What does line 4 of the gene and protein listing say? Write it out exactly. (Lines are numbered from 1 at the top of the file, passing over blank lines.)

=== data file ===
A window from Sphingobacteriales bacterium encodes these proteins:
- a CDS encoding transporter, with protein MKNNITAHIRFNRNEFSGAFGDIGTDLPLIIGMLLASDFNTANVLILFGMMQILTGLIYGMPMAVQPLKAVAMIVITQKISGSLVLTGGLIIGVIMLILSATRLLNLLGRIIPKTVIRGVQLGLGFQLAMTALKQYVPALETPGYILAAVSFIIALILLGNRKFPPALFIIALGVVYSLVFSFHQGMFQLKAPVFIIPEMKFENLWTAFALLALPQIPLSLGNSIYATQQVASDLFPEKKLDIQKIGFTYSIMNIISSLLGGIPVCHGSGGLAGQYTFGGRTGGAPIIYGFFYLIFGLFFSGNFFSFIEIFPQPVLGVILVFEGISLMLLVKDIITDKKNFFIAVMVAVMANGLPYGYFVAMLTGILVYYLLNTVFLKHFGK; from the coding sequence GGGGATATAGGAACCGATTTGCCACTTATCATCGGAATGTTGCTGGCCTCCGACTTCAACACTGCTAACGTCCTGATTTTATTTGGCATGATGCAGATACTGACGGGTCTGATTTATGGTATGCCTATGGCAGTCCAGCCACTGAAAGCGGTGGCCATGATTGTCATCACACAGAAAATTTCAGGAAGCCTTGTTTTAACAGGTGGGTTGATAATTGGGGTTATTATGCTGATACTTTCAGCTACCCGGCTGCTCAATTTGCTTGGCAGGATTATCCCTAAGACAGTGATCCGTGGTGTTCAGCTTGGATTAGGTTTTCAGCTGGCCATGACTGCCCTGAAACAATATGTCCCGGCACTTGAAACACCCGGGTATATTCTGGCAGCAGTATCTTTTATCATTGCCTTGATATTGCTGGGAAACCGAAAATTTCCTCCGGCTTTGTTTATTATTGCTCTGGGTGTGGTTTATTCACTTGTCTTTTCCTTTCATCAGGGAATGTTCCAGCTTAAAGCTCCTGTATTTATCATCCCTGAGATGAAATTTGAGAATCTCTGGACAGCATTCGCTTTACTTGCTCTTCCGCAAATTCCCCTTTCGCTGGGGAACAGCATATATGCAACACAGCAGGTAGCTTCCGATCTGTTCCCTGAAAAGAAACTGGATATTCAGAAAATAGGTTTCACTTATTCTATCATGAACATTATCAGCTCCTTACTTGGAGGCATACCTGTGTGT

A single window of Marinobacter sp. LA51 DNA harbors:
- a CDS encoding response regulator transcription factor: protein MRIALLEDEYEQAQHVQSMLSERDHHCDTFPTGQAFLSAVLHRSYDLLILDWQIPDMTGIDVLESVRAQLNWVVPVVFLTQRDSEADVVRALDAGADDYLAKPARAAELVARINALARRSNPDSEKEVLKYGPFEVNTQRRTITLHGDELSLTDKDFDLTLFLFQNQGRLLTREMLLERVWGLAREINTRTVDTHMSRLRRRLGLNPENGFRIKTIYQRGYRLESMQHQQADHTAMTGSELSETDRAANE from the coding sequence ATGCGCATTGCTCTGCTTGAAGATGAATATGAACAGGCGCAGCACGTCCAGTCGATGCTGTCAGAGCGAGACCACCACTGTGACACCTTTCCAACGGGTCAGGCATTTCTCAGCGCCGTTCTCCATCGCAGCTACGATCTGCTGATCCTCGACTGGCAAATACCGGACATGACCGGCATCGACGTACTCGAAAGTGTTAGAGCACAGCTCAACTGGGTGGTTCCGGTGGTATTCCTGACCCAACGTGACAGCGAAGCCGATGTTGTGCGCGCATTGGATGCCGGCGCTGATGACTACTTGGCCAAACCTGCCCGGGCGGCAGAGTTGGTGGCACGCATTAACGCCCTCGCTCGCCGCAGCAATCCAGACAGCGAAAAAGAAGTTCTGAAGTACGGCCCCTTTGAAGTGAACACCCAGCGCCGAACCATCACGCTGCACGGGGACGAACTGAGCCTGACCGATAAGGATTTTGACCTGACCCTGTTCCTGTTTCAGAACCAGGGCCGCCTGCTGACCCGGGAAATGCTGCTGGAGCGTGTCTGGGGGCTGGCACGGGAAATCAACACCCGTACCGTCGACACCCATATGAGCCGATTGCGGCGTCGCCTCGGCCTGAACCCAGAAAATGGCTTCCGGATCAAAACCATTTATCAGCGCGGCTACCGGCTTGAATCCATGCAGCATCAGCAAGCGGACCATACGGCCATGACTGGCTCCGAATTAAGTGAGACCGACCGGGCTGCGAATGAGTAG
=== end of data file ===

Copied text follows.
- a CDS encoding response regulator transcription factor: protein MRIALLEDEYEQAQHVQSMLSERDHHCDTFPTGQAFLSAVLHRSYDLLILDWQIPDMTGIDVLESVRAQLNWVVPVVFLTQRDSEADVVRALDAGADDYLAKPARAAELVARINALARRSNPDSEKEVLKYGPFEVNTQRRTITLHGDELSLTDKDFDLTLFLFQNQGRLLTREMLLERVWGLAREINTRTVDTHMSRLRRRLGLNPENGFRIKTIYQRGYRLESMQHQQADHTAMTGSELSETDRAANE from the coding sequence ATGCGCATTGCTCTGCTTGAAGATGAATATGAACAGGCGCAGCACGTCCAGTCGATGCTGTCAGAGCGAGACCACCACTGTGACACCTTTCCAACGGGTCAGGCATTTCTCAGCGCCGTTCTCCATCGCAGCTACGATCTGCTGATCCTCGACTGGCAAATACCGGACATGACCGGCATCGACGTACTCGAAAGTGTTAGAGCACAGCTCAACTGGGTGGTTCCGGTGGTATTCCTGACCCAACGTGACAGCGAAGCCGATGTTGTGCGCGCATTGGATGCCGGCGCTGATGACTACTTGGCCAAACCTGCCCGGGCGGCAGAGTTGGTGGCACGCATTAACGCCCTCGCTCGCCGCAGCAATCCAGACAGCGAAAAAGAAGTTCTGAAGTACGGCCCCTTTGAAGTGAACACCCAGCGCCGAACCATCACGCTGCACGGGGACGAACTGAGCCTGACCGATAAGGATTTTGACCTGACCCTGTTCCTGTTTCAGAACCAGGGCCGCCTGCTGACCCGGGAAATGCTGCTGGAGCGTGTCTGGGGGCTGGCACGGGAAATCAACACCCGTACCGTCGACACCCATATGAGCCGATTGCGGCGTCGCCTCGGCCTGAACCCAGAAAATGGCTTCCGGATCAAAACCATTTATCAGCGCGGCTACCGGCTTGAATCCATGCAGCATCAGCAAGCGGACCATACGGCCATGACTGGCTCCGAATTAAGTGAGACCGACCGGGCTGCGAATGAGTAG